Under the current plan, the Navy will spend $2.35 billion in 2020, $2.65 billion in 2021, $2.32 billion in 2022, $1.93 billion in 2023 and $1.72 billion in 2024 to pay for activities related to the two carriers’ construction at Newport News Shipbuilding.

In contrast, under last year’s plan – where the Navy would be buying the future Enterprise (CVN-80) under one contract while also paying advance procurement costs for the unnamed CVN-81 separately – the service planned to spend slightly less in 2020 – at $2.15 billion – but then spend significantly more in later years, with a planned $3.24 billion in 2021, $2.91 billion in 2022 and $3.38 billion in 2023.

From FY 2020 Long-Range Plan for Construction of Naval Vessels.

Surface Ships

USS Mobile Bay (CG-53) conducts a replenishment-at-sea with the fleet replenishment oiler USNS Guadalupe (T-AO-200) in the Indian Ocean on Jan. 24, 2019. US Navy Photo

The long-range ship plan notes several updates for surface ships, including:

  • Eight cruisers will be retired – four in 2021 and two each in 2022 and 2024, while newer cruisers continue through the congressionally mandated cruiser modernization plan already underway.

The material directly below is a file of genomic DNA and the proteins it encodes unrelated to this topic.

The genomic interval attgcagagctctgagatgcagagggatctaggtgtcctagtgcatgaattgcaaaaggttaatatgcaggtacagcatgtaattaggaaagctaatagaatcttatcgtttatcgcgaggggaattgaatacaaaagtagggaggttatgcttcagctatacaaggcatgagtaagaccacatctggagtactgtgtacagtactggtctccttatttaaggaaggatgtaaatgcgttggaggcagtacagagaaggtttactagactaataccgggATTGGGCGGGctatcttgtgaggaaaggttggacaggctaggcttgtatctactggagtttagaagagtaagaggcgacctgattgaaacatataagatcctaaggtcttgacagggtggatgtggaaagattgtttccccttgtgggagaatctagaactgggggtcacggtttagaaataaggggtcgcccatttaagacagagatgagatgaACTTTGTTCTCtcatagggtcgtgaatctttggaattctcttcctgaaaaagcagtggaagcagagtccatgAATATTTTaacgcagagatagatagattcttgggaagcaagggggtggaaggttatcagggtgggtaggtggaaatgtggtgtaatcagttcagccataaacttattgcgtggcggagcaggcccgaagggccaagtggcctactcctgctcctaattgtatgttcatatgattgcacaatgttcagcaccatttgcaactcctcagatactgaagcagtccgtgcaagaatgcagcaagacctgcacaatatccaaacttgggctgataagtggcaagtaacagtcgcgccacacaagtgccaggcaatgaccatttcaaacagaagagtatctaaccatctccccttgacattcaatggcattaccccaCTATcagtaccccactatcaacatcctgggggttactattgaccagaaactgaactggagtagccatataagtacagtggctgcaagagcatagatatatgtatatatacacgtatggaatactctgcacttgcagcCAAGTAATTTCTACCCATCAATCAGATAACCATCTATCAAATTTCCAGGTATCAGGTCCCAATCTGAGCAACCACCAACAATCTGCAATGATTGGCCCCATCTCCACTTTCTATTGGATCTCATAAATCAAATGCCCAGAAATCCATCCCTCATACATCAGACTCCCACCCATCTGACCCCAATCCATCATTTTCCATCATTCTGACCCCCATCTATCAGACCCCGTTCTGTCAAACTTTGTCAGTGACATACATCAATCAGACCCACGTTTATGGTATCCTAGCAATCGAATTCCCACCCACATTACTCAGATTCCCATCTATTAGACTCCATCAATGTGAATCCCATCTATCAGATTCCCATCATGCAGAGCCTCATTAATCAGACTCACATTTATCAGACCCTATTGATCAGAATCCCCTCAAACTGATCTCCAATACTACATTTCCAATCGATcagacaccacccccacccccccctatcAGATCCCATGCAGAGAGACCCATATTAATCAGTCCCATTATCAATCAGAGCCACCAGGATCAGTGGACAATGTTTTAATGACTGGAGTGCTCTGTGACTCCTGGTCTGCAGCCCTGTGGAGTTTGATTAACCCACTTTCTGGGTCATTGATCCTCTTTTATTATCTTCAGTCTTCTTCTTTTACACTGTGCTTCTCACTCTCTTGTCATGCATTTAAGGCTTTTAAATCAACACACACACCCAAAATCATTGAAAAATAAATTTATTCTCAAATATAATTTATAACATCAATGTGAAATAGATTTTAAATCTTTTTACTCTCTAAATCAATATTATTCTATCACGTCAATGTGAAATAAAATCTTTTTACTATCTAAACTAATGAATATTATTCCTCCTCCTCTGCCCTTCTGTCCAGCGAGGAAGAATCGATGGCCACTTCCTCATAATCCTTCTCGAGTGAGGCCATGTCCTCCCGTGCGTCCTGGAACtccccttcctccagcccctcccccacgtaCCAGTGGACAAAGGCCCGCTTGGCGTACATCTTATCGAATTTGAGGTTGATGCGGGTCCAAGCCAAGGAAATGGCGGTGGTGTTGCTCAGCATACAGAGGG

• The Navy would buy Flight III Arleigh Burke-class guided-missile destroyers through FY 2025 – three years and eight hulls beyond the end of the current multiyear buy – and then switch over to buying the first two Large Surface Combatants in 2025. Though the LSC is now planned for a 2025 start, compared to a previously stated data of 2023, the plan adds that “industry engagement over the next year will determine the feasibility of accelerating the effort in accordance with the imperatives of the CNO’s Design for Maintaining Maritime Superiority 2.0.”
  • The Navy intends to buy the sixth and final Expeditionary Sea Base in FY 2023, after a flurry of buying ESBs in 2016, 2018 and 2019. 

Mine Countermeasures Ships